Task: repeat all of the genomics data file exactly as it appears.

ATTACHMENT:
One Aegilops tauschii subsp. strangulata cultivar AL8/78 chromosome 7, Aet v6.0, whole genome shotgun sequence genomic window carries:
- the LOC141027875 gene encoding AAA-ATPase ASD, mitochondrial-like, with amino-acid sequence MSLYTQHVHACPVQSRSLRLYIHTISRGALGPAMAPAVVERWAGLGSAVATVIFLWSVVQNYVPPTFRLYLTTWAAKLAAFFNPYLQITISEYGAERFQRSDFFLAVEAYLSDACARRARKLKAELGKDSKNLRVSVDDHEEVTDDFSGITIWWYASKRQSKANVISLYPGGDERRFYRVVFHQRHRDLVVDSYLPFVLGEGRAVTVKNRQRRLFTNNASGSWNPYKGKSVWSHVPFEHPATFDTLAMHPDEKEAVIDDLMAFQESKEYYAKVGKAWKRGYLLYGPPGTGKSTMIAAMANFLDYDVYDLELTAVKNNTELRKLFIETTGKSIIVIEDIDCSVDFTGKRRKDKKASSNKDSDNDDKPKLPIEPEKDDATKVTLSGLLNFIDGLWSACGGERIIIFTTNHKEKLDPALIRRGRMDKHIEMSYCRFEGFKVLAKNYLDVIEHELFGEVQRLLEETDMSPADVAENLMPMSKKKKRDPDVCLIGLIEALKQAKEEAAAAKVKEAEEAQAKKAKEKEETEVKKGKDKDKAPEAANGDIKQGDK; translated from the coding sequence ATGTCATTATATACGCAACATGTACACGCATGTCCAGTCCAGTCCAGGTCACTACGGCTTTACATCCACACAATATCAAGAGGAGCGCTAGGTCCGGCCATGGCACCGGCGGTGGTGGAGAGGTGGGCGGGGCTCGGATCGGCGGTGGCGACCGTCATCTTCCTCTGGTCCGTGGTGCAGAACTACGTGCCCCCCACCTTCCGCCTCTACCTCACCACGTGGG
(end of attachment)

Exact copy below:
One Aegilops tauschii subsp. strangulata cultivar AL8/78 chromosome 7, Aet v6.0, whole genome shotgun sequence genomic window carries:
- the LOC141027875 gene encoding AAA-ATPase ASD, mitochondrial-like, with amino-acid sequence MSLYTQHVHACPVQSRSLRLYIHTISRGALGPAMAPAVVERWAGLGSAVATVIFLWSVVQNYVPPTFRLYLTTWAAKLAAFFNPYLQITISEYGAERFQRSDFFLAVEAYLSDACARRARKLKAELGKDSKNLRVSVDDHEEVTDDFSGITIWWYASKRQSKANVISLYPGGDERRFYRVVFHQRHRDLVVDSYLPFVLGEGRAVTVKNRQRRLFTNNASGSWNPYKGKSVWSHVPFEHPATFDTLAMHPDEKEAVIDDLMAFQESKEYYAKVGKAWKRGYLLYGPPGTGKSTMIAAMANFLDYDVYDLELTAVKNNTELRKLFIETTGKSIIVIEDIDCSVDFTGKRRKDKKASSNKDSDNDDKPKLPIEPEKDDATKVTLSGLLNFIDGLWSACGGERIIIFTTNHKEKLDPALIRRGRMDKHIEMSYCRFEGFKVLAKNYLDVIEHELFGEVQRLLEETDMSPADVAENLMPMSKKKKRDPDVCLIGLIEALKQAKEEAAAAKVKEAEEAQAKKAKEKEETEVKKGKDKDKAPEAANGDIKQGDK; translated from the coding sequence ATGTCATTATATACGCAACATGTACACGCATGTCCAGTCCAGTCCAGGTCACTACGGCTTTACATCCACACAATATCAAGAGGAGCGCTAGGTCCGGCCATGGCACCGGCGGTGGTGGAGAGGTGGGCGGGGCTCGGATCGGCGGTGGCGACCGTCATCTTCCTCTGGTCCGTGGTGCAGAACTACGTGCCCCCCACCTTCCGCCTCTACCTCACCACGTGGG